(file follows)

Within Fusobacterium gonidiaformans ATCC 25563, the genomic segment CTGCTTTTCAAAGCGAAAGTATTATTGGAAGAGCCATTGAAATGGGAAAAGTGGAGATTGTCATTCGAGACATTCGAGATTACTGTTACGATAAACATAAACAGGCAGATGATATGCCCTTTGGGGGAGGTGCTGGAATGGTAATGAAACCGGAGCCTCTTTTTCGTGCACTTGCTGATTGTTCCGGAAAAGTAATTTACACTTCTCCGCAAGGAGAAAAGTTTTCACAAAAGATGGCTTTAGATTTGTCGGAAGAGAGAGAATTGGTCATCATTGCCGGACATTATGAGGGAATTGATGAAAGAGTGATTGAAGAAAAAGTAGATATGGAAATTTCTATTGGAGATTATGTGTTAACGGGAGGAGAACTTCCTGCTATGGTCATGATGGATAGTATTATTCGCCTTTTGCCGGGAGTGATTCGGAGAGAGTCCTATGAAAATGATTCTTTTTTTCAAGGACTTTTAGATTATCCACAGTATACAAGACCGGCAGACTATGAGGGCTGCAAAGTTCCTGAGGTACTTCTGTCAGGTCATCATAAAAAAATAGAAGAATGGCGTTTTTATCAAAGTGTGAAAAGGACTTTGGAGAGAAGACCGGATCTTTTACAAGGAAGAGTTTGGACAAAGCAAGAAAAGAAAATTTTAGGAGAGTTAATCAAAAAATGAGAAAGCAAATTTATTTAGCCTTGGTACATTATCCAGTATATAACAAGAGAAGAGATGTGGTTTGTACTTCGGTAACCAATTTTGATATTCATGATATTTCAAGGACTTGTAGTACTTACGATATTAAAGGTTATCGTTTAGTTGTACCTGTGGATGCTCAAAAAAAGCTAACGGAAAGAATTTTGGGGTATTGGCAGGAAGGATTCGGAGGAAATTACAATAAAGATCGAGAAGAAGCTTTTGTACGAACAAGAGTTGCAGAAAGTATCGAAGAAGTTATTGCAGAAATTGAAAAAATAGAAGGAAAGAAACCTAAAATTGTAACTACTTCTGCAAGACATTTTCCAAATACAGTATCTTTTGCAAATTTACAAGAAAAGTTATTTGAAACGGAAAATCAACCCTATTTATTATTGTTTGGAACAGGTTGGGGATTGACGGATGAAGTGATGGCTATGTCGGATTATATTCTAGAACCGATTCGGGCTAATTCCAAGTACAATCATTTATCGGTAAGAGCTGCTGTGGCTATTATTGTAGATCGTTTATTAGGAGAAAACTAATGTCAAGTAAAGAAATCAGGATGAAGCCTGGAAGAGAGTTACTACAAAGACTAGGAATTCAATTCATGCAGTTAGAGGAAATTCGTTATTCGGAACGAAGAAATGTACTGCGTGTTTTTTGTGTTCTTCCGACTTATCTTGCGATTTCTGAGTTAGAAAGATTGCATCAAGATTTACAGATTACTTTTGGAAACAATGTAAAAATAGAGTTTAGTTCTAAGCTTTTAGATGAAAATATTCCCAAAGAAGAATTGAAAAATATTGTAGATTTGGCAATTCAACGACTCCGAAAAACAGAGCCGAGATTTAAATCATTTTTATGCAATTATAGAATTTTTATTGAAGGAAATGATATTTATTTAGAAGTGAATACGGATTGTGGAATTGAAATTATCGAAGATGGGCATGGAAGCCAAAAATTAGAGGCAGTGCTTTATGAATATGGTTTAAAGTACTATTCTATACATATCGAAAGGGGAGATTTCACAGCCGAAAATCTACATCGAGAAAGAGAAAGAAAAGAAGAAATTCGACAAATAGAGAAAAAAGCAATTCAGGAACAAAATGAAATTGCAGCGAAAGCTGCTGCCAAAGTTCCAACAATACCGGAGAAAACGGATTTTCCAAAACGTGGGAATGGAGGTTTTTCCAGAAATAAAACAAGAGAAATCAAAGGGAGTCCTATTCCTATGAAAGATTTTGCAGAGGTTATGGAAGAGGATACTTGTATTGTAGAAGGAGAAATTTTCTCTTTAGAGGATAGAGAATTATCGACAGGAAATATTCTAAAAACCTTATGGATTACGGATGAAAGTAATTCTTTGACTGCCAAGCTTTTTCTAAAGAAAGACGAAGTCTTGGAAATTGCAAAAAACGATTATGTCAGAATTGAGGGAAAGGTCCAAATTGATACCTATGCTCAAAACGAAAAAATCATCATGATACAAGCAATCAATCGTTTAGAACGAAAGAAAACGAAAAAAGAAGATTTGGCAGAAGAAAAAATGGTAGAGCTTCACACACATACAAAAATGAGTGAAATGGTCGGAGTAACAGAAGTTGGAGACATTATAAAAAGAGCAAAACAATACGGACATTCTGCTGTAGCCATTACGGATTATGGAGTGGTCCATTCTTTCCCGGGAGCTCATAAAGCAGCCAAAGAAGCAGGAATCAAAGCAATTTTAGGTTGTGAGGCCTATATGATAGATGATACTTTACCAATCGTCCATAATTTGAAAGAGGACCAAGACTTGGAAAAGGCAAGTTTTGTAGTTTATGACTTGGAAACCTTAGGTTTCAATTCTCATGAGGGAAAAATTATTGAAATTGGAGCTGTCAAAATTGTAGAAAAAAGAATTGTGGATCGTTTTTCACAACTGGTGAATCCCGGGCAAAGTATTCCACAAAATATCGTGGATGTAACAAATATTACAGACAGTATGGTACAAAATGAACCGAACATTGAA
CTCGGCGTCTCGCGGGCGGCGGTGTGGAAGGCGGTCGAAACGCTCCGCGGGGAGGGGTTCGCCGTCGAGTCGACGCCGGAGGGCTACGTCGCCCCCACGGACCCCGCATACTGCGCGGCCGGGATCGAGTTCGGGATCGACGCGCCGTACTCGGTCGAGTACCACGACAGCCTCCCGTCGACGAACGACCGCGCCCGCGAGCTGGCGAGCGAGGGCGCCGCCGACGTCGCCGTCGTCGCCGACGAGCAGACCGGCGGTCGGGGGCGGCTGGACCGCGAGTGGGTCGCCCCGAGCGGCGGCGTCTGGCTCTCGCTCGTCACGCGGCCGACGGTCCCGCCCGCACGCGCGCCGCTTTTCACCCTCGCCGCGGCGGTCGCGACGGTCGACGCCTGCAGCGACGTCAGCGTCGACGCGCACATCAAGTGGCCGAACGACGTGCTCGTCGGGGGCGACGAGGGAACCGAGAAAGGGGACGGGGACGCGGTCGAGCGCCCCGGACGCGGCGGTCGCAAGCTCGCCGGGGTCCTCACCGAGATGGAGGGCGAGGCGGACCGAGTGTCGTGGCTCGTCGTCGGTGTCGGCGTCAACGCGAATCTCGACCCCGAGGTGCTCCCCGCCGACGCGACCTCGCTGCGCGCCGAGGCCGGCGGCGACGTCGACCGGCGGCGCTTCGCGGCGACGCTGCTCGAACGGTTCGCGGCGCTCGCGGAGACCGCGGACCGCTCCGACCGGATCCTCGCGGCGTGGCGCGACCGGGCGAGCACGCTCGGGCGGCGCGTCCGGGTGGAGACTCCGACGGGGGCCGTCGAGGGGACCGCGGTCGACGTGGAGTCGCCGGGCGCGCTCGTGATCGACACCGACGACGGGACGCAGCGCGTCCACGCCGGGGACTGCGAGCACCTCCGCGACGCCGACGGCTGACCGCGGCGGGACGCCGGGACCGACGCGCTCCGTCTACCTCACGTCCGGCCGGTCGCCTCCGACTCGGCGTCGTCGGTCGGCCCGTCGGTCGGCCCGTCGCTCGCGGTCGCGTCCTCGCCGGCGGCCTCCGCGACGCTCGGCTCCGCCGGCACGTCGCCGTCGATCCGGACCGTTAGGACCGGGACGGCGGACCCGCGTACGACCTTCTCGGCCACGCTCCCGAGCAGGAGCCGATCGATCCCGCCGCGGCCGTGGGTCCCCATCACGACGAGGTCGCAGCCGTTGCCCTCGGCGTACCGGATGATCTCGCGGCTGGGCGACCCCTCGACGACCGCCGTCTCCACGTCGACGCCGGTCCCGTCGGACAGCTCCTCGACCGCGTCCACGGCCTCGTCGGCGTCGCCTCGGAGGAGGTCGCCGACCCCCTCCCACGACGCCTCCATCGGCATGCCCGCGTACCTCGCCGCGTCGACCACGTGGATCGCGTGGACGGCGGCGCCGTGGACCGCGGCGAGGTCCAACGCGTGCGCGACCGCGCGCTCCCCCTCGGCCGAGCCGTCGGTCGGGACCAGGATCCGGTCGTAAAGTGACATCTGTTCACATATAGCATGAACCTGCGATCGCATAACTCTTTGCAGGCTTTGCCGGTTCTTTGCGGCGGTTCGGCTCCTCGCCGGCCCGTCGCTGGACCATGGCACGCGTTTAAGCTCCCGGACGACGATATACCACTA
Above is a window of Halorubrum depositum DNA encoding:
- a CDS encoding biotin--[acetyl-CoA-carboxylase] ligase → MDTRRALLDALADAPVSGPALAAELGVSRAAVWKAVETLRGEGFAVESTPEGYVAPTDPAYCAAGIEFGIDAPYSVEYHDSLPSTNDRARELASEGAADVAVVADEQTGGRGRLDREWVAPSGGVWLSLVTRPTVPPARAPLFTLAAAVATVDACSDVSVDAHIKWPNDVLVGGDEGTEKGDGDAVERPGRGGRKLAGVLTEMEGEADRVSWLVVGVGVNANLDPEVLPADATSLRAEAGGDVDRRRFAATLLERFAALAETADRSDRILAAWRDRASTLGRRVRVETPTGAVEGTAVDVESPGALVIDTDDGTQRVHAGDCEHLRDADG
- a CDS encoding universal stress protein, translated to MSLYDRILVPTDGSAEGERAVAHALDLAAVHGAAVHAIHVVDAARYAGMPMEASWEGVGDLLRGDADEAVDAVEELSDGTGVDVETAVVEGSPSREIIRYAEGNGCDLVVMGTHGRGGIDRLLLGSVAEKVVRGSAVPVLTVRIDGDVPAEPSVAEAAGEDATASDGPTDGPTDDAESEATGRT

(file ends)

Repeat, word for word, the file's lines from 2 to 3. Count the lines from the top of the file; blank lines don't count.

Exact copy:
CTCGGCGTCTCGCGGGCGGCGGTGTGGAAGGCGGTCGAAACGCTCCGCGGGGAGGGGTTCGCCGTCGAGTCGACGCCGGAGGGCTACGTCGCCCCCACGGACCCCGCATACTGCGCGGCCGGGATCGAGTTCGGGATCGACGCGCCGTACTCGGTCGAGTACCACGACAGCCTCCCGTCGACGAACGACCGCGCCCGCGAGCTGGCGAGCGAGGGCGCCGCCGACGTCGCCGTCGTCGCCGACGAGCAGACCGGCGGTCGGGGGCGGCTGGACCGCGAGTGGGTCGCCCCGAGCGGCGGCGTCTGGCTCTCGCTCGTCACGCGGCCGACGGTCCCGCCCGCACGCGCGCCGCTTTTCACCCTCGCCGCGGCGGTCGCGACGGTCGACGCCTGCAGCGACGTCAGCGTCGACGCGCACATCAAGTGGCCGAACGACGTGCTCGTCGGGGGCGACGAGGGAACCGAGAAAGGGGACGGGGACGCGGTCGAGCGCCCCGGACGCGGCGGTCGCAAGCTCGCCGGGGTCCTCACCGAGATGGAGGGCGAGGCGGACCGAGTGTCGTGGCTCGTCGTCGGTGTCGGCGTCAACGCGAATCTCGACCCCGAGGTGCTCCCCGCCGACGCGACCTCGCTGCGCGCCGAGGCCGGCGGCGACGTCGACCGGCGGCGCTTCGCGGCGACGCTGCTCGAACGGTTCGCGGCGCTCGCGGAGACCGCGGACCGCTCCGACCGGATCCTCGCGGCGTGGCGCGACCGGGCGAGCACGCTCGGGCGGCGCGTCCGGGTGGAGACTCCGACGGGGGCCGTCGAGGGGACCGCGGTCGACGTGGAGTCGCCGGGCGCGCTCGTGATCGACACCGACGACGGGACGCAGCGCGTCCACGCCGGGGACTGCGAGCACCTCCGCGACGCCGACGGCTGACCGCGGCGGGACGCCGGGACCGACGCGCTCCGTCTACCTCACGTCCGGCCGGTCGCCTCCGACTCGGCGTCGTCGGTCGGCCCGTCGGTCGGCCCGTCGCTCGCGGTCGCGTCCTCGCCGGCGGCCTCCGCGACGCTCGGCTCCGCCGGCACGTCGCCGTCGATCCGGACCGTTAGGACCGGGACGGCGGACCCGCGTACGACCTTCTCGGCCACGCTCCCGAGCAGGAGCCGATCGATCCCGCCGCGGCCGTGGGTCCCCATCACGACGAGGTCGCAGCCGTTGCCCTCGGCGTACCGGATGATCTCGCGGCTGGGCGACCCCTCGACGACCGCCGTCTCCACGTCGACGCCGGTCCCGTCGGACAGCTCCTCGACCGCGTCCACGGCCTCGTCGGCGTCGCCTCGGAGGAGGTCGCCGACCCCCTCCCACGACGCCTCCATCGGCATGCCCGCGTACCTCGCCGCGTCGACCACGTGGATCGCGTGGACGGCGGCGCCGTGGACCGCGGCGAGGTCCAACGCGTGCGCGACCGCGCGCTCCCCCTCGGCCGAGCCGTCGGTCGGGACCAGGATCCGGTCGTAAAGTGACATCTGTTCACATATAGCATGAACCTGCGATCGCATAACTCTTTGCAGGCTTTGCCGGTTCTTTGCGGCGGTTCGGCTCCTCGCCGGCCCGTCGCTGGACCATGGCACGCGTTTAAGCTCCCGGACGACGATATACCACTA
Above is a window of Halorubrum depositum DNA encoding: